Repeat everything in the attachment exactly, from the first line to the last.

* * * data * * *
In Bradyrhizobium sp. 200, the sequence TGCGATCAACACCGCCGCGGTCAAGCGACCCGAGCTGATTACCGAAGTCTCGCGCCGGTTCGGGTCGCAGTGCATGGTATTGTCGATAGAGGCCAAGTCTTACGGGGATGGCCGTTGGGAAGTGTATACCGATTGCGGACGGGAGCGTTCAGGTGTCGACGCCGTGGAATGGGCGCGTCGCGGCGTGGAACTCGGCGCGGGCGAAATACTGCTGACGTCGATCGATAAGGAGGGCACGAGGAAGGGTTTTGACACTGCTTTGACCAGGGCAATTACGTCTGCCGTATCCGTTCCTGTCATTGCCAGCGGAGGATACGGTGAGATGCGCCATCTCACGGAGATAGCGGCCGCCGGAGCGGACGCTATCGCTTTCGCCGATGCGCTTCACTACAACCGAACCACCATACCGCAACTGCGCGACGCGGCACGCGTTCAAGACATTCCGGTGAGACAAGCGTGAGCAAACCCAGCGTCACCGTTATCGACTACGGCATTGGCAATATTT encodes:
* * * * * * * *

In Bradyrhizobium sp. 200, the sequence TGCGATCAACACCGCCGCGGTCAAGCGACCCGAGCTGATTACCGAAGTCTCGCGCCGGTTCGGGTCGCAGTGCATGGTATTGTCGATAGAGGCCAAGTCTTACGGGGATGGCCGTTGGGAAGTGTATACCGATTGCGGACGGGAGCGTTCAGGTGTCGACGCCGTGGAATGGGCGCGTCGCGGCGTGGAACTCGGCGCGGGCGAAATACTGCTGACGTCGATCGATAAGGAGGGCACGAGGAAGGGTTTTGACACTGCTTTGACCAGGGCAATTACGTCTGCCGTATCCGTTCCTGTCATTGCCAGCGGAGGATACGGTGAGATGCGCCATCTCACGGAGATAGCGGCCGCCGGAGCGGACGCTATCGCTTTCGCCGATGCGCTTCACTACAACCGAACCACCATACCGCAACTGCGCGACGCGGCACGCGTTCAAGACATTCCGGTGAGACAAGCGTGAGCAAACCCAGCGTCACCGTTATCGACTACGGCATTGGCAATATTT encodes: